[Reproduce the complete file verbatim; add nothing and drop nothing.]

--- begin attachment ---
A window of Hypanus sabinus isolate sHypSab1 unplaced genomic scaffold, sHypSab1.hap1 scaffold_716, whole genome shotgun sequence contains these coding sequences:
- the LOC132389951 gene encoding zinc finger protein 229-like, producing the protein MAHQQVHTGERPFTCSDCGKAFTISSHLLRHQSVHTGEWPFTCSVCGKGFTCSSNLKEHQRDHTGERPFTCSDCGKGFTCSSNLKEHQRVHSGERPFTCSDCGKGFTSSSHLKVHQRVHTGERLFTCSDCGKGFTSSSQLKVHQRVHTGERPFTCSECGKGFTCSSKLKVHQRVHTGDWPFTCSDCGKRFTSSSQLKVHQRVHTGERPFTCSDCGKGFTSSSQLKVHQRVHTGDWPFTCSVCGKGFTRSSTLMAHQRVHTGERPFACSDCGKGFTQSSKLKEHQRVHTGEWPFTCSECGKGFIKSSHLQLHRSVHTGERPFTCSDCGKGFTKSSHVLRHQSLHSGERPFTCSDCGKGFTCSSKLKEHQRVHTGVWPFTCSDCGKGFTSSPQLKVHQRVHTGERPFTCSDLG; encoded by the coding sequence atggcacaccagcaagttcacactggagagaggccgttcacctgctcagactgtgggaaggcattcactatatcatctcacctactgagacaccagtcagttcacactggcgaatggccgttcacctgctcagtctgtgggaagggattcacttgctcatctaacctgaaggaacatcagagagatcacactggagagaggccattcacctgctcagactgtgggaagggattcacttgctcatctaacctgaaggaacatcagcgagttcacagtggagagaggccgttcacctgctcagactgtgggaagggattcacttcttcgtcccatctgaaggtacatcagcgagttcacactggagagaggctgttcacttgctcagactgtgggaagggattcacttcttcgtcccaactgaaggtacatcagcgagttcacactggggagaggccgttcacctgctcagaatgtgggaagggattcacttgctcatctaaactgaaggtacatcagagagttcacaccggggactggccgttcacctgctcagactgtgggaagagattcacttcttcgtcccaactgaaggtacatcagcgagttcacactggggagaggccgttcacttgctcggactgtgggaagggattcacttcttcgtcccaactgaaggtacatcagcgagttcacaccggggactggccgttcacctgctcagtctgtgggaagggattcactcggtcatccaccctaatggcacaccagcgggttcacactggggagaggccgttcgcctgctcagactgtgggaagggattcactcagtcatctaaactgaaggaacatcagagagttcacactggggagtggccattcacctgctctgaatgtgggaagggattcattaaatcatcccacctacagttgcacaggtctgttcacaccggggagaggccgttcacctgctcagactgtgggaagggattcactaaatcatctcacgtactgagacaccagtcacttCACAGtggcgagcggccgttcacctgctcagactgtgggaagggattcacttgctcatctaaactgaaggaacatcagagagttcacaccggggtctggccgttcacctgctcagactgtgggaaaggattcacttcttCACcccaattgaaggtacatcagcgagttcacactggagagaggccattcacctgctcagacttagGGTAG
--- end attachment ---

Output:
A window of Hypanus sabinus isolate sHypSab1 unplaced genomic scaffold, sHypSab1.hap1 scaffold_716, whole genome shotgun sequence contains these coding sequences:
- the LOC132389951 gene encoding zinc finger protein 229-like, producing the protein MAHQQVHTGERPFTCSDCGKAFTISSHLLRHQSVHTGEWPFTCSVCGKGFTCSSNLKEHQRDHTGERPFTCSDCGKGFTCSSNLKEHQRVHSGERPFTCSDCGKGFTSSSHLKVHQRVHTGERLFTCSDCGKGFTSSSQLKVHQRVHTGERPFTCSECGKGFTCSSKLKVHQRVHTGDWPFTCSDCGKRFTSSSQLKVHQRVHTGERPFTCSDCGKGFTSSSQLKVHQRVHTGDWPFTCSVCGKGFTRSSTLMAHQRVHTGERPFACSDCGKGFTQSSKLKEHQRVHTGEWPFTCSECGKGFIKSSHLQLHRSVHTGERPFTCSDCGKGFTKSSHVLRHQSLHSGERPFTCSDCGKGFTCSSKLKEHQRVHTGVWPFTCSDCGKGFTSSPQLKVHQRVHTGERPFTCSDLG; encoded by the coding sequence atggcacaccagcaagttcacactggagagaggccgttcacctgctcagactgtgggaaggcattcactatatcatctcacctactgagacaccagtcagttcacactggcgaatggccgttcacctgctcagtctgtgggaagggattcacttgctcatctaacctgaaggaacatcagagagatcacactggagagaggccattcacctgctcagactgtgggaagggattcacttgctcatctaacctgaaggaacatcagcgagttcacagtggagagaggccgttcacctgctcagactgtgggaagggattcacttcttcgtcccatctgaaggtacatcagcgagttcacactggagagaggctgttcacttgctcagactgtgggaagggattcacttcttcgtcccaactgaaggtacatcagcgagttcacactggggagaggccgttcacctgctcagaatgtgggaagggattcacttgctcatctaaactgaaggtacatcagagagttcacaccggggactggccgttcacctgctcagactgtgggaagagattcacttcttcgtcccaactgaaggtacatcagcgagttcacactggggagaggccgttcacttgctcggactgtgggaagggattcacttcttcgtcccaactgaaggtacatcagcgagttcacaccggggactggccgttcacctgctcagtctgtgggaagggattcactcggtcatccaccctaatggcacaccagcgggttcacactggggagaggccgttcgcctgctcagactgtgggaagggattcactcagtcatctaaactgaaggaacatcagagagttcacactggggagtggccattcacctgctctgaatgtgggaagggattcattaaatcatcccacctacagttgcacaggtctgttcacaccggggagaggccgttcacctgctcagactgtgggaagggattcactaaatcatctcacgtactgagacaccagtcacttCACAGtggcgagcggccgttcacctgctcagactgtgggaagggattcacttgctcatctaaactgaaggaacatcagagagttcacaccggggtctggccgttcacctgctcagactgtgggaaaggattcacttcttCACcccaattgaaggtacatcagcgagttcacactggagagaggccattcacctgctcagacttagGGTAG